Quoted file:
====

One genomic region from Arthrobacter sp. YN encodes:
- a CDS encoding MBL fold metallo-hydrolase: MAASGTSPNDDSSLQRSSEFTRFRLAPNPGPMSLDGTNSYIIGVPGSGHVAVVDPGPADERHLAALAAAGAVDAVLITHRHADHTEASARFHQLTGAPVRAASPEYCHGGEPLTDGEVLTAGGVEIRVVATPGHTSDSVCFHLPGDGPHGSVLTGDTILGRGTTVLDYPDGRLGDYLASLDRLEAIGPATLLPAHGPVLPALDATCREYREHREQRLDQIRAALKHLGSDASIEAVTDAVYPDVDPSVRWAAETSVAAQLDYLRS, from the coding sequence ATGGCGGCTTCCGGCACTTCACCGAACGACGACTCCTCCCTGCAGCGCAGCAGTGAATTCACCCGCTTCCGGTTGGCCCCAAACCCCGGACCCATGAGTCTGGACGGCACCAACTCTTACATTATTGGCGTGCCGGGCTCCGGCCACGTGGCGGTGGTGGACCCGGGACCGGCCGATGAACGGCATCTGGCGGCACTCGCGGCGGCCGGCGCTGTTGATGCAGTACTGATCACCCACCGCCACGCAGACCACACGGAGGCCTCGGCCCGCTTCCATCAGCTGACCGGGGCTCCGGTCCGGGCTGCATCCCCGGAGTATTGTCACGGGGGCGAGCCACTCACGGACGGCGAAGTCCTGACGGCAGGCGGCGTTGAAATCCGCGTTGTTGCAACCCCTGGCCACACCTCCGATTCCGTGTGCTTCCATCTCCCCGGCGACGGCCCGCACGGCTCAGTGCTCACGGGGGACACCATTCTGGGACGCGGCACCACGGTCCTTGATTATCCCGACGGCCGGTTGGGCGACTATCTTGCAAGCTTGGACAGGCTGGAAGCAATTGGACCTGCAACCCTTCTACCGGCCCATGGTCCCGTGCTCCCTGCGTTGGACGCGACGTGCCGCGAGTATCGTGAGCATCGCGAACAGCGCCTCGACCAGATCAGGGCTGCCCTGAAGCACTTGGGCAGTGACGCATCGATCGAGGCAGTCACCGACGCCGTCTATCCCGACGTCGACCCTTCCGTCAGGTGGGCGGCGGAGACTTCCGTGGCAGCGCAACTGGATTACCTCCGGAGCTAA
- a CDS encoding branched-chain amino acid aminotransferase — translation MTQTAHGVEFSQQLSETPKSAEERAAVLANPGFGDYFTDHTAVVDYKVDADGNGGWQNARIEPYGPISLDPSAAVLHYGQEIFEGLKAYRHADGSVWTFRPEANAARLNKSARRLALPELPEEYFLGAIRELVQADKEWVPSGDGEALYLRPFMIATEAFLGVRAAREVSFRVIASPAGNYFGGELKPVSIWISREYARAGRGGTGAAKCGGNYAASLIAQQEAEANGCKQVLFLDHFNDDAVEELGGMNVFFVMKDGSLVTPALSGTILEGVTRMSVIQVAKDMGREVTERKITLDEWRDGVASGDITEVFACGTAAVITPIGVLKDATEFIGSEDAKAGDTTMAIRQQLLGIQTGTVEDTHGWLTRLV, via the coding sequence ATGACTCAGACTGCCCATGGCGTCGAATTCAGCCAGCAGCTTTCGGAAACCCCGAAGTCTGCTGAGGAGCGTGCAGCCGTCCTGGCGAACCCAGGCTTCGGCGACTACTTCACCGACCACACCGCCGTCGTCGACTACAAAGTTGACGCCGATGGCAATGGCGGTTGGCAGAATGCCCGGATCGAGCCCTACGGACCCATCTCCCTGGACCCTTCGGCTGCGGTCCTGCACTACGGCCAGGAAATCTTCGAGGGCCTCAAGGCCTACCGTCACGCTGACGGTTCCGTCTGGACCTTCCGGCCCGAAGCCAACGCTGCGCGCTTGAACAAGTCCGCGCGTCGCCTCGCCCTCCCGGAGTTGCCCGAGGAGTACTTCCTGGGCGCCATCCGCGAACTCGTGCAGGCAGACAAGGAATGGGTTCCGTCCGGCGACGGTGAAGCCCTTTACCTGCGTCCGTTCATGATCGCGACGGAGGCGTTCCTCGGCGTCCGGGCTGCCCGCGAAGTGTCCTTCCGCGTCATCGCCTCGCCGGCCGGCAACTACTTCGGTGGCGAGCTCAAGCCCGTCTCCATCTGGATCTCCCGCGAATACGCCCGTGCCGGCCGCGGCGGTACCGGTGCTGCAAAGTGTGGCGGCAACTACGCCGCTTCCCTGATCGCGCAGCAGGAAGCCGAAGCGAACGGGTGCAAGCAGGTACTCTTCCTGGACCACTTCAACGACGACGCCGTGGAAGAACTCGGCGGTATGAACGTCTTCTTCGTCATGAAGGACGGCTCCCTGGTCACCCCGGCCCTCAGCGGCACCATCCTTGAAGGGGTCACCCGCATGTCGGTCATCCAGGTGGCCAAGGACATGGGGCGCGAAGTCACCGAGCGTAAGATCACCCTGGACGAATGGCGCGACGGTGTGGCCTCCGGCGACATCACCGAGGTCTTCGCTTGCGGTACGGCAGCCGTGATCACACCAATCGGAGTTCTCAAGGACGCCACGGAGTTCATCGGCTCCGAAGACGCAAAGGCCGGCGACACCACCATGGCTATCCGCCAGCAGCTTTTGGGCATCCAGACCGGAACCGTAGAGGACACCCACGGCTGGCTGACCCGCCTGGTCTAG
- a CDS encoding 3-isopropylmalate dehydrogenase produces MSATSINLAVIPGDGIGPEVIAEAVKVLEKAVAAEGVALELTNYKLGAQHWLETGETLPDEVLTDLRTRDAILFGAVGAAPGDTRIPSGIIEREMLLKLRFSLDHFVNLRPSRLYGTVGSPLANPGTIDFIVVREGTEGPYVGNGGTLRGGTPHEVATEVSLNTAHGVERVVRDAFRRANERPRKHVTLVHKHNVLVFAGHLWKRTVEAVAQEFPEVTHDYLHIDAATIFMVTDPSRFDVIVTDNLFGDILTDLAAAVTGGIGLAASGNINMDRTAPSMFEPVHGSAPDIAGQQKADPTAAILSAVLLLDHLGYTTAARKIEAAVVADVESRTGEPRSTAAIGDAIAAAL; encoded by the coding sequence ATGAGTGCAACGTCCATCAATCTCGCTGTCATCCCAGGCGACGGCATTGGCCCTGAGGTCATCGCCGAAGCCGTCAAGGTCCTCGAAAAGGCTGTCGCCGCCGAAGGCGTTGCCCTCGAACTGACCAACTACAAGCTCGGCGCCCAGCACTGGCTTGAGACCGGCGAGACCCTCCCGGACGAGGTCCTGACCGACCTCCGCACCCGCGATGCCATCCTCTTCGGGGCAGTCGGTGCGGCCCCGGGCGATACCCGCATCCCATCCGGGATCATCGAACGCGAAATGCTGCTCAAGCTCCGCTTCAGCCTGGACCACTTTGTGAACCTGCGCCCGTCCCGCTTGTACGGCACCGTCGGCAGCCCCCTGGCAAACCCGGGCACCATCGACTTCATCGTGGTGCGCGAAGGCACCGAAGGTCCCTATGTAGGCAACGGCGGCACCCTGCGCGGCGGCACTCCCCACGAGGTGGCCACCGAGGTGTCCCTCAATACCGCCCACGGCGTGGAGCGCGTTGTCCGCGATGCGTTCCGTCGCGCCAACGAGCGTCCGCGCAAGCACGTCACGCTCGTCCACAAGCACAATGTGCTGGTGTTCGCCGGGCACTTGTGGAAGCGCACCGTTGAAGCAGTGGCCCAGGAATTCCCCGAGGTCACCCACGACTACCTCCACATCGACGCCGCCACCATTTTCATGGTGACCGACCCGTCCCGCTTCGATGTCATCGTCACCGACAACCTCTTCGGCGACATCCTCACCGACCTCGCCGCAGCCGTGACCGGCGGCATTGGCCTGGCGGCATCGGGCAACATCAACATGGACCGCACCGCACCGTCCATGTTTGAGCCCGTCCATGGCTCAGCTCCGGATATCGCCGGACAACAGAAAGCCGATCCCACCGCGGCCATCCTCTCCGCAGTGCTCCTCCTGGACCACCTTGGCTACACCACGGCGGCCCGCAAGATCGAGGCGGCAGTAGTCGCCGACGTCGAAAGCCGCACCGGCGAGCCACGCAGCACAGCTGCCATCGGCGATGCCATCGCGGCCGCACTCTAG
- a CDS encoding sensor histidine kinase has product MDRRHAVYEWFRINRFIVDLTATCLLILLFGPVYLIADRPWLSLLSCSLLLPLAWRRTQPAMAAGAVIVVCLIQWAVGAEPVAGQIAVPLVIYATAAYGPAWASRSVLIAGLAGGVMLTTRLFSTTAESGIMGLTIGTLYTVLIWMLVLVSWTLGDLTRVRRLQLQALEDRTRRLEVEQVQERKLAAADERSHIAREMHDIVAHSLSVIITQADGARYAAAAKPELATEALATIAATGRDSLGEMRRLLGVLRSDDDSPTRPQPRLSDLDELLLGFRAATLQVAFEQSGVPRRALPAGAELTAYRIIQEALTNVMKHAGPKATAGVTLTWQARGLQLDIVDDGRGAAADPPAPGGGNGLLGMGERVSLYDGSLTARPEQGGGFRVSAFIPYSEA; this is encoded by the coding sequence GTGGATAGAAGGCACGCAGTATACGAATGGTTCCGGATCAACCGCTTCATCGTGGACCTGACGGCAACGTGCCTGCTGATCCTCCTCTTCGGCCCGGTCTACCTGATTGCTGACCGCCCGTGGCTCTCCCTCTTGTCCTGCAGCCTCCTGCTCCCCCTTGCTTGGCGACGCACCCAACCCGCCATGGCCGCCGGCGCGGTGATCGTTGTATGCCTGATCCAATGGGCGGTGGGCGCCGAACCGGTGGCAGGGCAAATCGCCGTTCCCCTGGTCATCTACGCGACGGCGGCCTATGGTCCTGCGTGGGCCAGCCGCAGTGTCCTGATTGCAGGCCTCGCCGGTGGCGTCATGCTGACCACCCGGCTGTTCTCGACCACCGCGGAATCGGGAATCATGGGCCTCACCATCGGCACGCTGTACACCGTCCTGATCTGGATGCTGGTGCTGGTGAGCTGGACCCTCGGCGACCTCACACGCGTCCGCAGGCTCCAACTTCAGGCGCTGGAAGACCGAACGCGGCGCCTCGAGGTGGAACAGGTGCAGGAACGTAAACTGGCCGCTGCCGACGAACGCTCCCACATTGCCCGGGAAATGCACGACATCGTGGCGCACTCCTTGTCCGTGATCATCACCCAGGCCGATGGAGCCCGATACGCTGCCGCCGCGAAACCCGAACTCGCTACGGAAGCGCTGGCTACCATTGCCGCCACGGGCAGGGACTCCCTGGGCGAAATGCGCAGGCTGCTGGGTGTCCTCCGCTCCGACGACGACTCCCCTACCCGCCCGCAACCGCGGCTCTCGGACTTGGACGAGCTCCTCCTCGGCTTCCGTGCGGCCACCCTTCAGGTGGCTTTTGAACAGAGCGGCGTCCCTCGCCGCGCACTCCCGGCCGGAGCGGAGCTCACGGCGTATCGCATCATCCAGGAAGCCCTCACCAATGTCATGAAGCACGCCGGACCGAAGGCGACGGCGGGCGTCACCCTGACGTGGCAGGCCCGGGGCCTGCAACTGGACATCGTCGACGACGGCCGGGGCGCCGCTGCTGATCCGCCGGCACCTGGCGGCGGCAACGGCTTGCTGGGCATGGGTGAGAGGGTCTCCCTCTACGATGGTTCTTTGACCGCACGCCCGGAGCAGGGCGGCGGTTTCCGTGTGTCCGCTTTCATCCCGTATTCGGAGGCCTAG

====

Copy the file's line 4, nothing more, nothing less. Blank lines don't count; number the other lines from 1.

- a CDS encoding 3-isopropylmalate dehydrogenase produces MSATSINLAVIPGDGIGPEVIAEAVKVLEKAVAAEGVALELTNYKLGAQHWLETGETLPDEVLTDLRTRDAILFGAVGAAPGDTRIPSGIIEREMLLKLRFSLDHFVNLRPSRLYGTVGSPLANPGTIDFIVVREGTEGPYVGNGGTLRGGTPHEVATEVSLNTAHGVERVVRDAFRRANERPRKHVTLVHKHNVLVFAGHLWKRTVEAVAQEFPEVTHDYLHIDAATIFMVTDPSRFDVIVTDNLFGDILTDLAAAVTGGIGLAASGNINMDRTAPSMFEPVHGSAPDIAGQQKADPTAAILSAVLLLDHLGYTTAARKIEAAVVADVESRTGEPRSTAAIGDAIAAAL; encoded by the coding sequence ATGAGTGCAACGTCCATCAATCTCGCTGTCATCCCAGGCGACGGCATTGGCCCTGAGGTCATCGCCGAAGCCGTCAAGGTCCTCGAAAAGGCTGTCGCCGCCGAAGGCGTTGCCCTCGAACTGACCAACTACAAGCTCGGCGCCCAGCACTGGCTTGAGACCGGCGAGACCCTCCCGGACGAGGTCCTGACCGACCTCCGCACCCGCGATGCCATCCTCTTCGGGGCAGTCGGTGCGGCCCCGGGCGATACCCGCATCCCATCCGGGATCATCGAACGCGAAATGCTGCTCAAGCTCCGCTTCAGCCTGGACCACTTTGTGAACCTGCGCCCGTCCCGCTTGTACGGCACCGTCGGCAGCCCCCTGGCAAACCCGGGCACCATCGACTTCATCGTGGTGCGCGAAGGCACCGAAGGTCCCTATGTAGGCAACGGCGGCACCCTGCGCGGCGGCACTCCCCACGAGGTGGCCACCGAGGTGTCCCTCAATACCGCCCACGGCGTGGAGCGCGTTGTCCGCGATGCGTTCCGTCGCGCCAACGAGCGTCCGCGCAAGCACGTCACGCTCGTCCACAAGCACAATGTGCTGGTGTTCGCCGGGCACTTGTGGAAGCGCACCGTTGAAGCAGTGGCCCAGGAATTCCCCGAGGTCACCCACGACTACCTCCACATCGACGCCGCCACCATTTTCATGGTGACCGACCCGTCCCGCTTCGATGTCATCGTCACCGACAACCTCTTCGGCGACATCCTCACCGACCTCGCCGCAGCCGTGACCGGCGGCATTGGCCTGGCGGCATCGGGCAACATCAACATGGACCGCACCGCACCGTCCATGTTTGAGCCCGTCCATGGCTCAGCTCCGGATATCGCCGGACAACAGAAAGCCGATCCCACCGCGGCCATCCTCTCCGCAGTGCTCCTCCTGGACCACCTTGGCTACACCACGGCGGCCCGCAAGATCGAGGCGGCAGTAGTCGCCGACGTCGAAAGCCGCACCGGCGAGCCACGCAGCACAGCTGCCATCGGCGATGCCATCGCGGCCGCACTCTAG